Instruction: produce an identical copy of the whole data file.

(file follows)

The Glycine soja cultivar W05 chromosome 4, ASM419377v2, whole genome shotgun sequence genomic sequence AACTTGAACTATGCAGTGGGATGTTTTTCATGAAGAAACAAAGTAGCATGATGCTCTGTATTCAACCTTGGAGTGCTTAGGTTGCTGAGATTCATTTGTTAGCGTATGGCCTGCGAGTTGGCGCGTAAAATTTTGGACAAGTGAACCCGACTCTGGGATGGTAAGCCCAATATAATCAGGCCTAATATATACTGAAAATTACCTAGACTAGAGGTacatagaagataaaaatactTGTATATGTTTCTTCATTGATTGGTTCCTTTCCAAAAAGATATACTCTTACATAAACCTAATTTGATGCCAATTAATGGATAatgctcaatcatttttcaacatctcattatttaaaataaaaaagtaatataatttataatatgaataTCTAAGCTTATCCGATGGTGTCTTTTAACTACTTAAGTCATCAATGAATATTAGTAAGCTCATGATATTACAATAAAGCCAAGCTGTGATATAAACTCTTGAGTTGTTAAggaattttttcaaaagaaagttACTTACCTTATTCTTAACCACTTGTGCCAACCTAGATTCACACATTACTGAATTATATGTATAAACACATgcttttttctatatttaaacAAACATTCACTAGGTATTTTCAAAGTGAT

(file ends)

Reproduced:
The Glycine soja cultivar W05 chromosome 4, ASM419377v2, whole genome shotgun sequence genomic sequence AACTTGAACTATGCAGTGGGATGTTTTTCATGAAGAAACAAAGTAGCATGATGCTCTGTATTCAACCTTGGAGTGCTTAGGTTGCTGAGATTCATTTGTTAGCGTATGGCCTGCGAGTTGGCGCGTAAAATTTTGGACAAGTGAACCCGACTCTGGGATGGTAAGCCCAATATAATCAGGCCTAATATATACTGAAAATTACCTAGACTAGAGGTacatagaagataaaaatactTGTATATGTTTCTTCATTGATTGGTTCCTTTCCAAAAAGATATACTCTTACATAAACCTAATTTGATGCCAATTAATGGATAatgctcaatcatttttcaacatctcattatttaaaataaaaaagtaatataatttataatatgaataTCTAAGCTTATCCGATGGTGTCTTTTAACTACTTAAGTCATCAATGAATATTAGTAAGCTCATGATATTACAATAAAGCCAAGCTGTGATATAAACTCTTGAGTTGTTAAggaattttttcaaaagaaagttACTTACCTTATTCTTAACCACTTGTGCCAACCTAGATTCACACATTACTGAATTATATGTATAAACACATgcttttttctatatttaaacAAACATTCACTAGGTATTTTCAAAGTGAT